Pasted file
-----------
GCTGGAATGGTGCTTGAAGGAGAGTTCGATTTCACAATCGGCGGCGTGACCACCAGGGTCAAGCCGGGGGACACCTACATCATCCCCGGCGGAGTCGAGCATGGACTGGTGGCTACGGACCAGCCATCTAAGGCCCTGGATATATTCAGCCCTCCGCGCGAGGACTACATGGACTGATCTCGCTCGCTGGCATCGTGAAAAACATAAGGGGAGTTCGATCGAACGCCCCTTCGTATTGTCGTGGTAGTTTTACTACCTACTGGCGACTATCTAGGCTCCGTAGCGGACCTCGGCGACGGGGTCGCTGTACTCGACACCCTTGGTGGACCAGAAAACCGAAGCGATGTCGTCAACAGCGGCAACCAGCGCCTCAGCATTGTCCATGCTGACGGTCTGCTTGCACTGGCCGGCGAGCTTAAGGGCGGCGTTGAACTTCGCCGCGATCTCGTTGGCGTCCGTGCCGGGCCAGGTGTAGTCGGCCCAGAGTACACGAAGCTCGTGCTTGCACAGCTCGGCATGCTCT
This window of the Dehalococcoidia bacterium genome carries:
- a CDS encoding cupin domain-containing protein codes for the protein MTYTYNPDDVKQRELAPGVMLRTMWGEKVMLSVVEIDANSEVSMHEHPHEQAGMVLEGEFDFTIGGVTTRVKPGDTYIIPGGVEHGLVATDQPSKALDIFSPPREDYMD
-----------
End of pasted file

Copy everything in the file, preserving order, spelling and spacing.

GCTGGAATGGTGCTTGAAGGAGAGTTCGATTTCACAATCGGCGGCGTGACCACCAGGGTCAAGCCGGGGGACACCTACATCATCCCCGGCGGAGTCGAGCATGGACTGGTGGCTACGGACCAGCCATCTAAGGCCCTGGATATATTCAGCCCTCCGCGCGAGGACTACATGGACTGATCTCGCTCGCTGGCATCGTGAAAAACATAAGGGGAGTTCGATCGAACGCCCCTTCGTATTGTCGTGGTAGTTTTACTACCTACTGGCGACTATCTAGGCTCCGTAGCGGACCTCGGCGACGGGGTCGCTGTACTCGACACCCTTGGTGGACCAGAAAACCGAAGCGATGTCGTCAACAGCGGCAACCAGCGCCTCAGCATTGTCCATGCTGACGGTCTGCTTGCACTGGCCGGCGAGCTTAAGGGCGGCGTTGAACTTCGCCGCGATCTCGTTGGCGTCCGTGCCGGGCCAGGTGTAGTCGGCCCAGAGTACACGAAGCTCGTGCTTGCACAGCTCGGCATGCTCT
This window of the Dehalococcoidia bacterium genome carries:
- a CDS encoding cupin domain-containing protein codes for the protein MTYTYNPDDVKQRELAPGVMLRTMWGEKVMLSVVEIDANSEVSMHEHPHEQAGMVLEGEFDFTIGGVTTRVKPGDTYIIPGGVEHGLVATDQPSKALDIFSPPREDYMD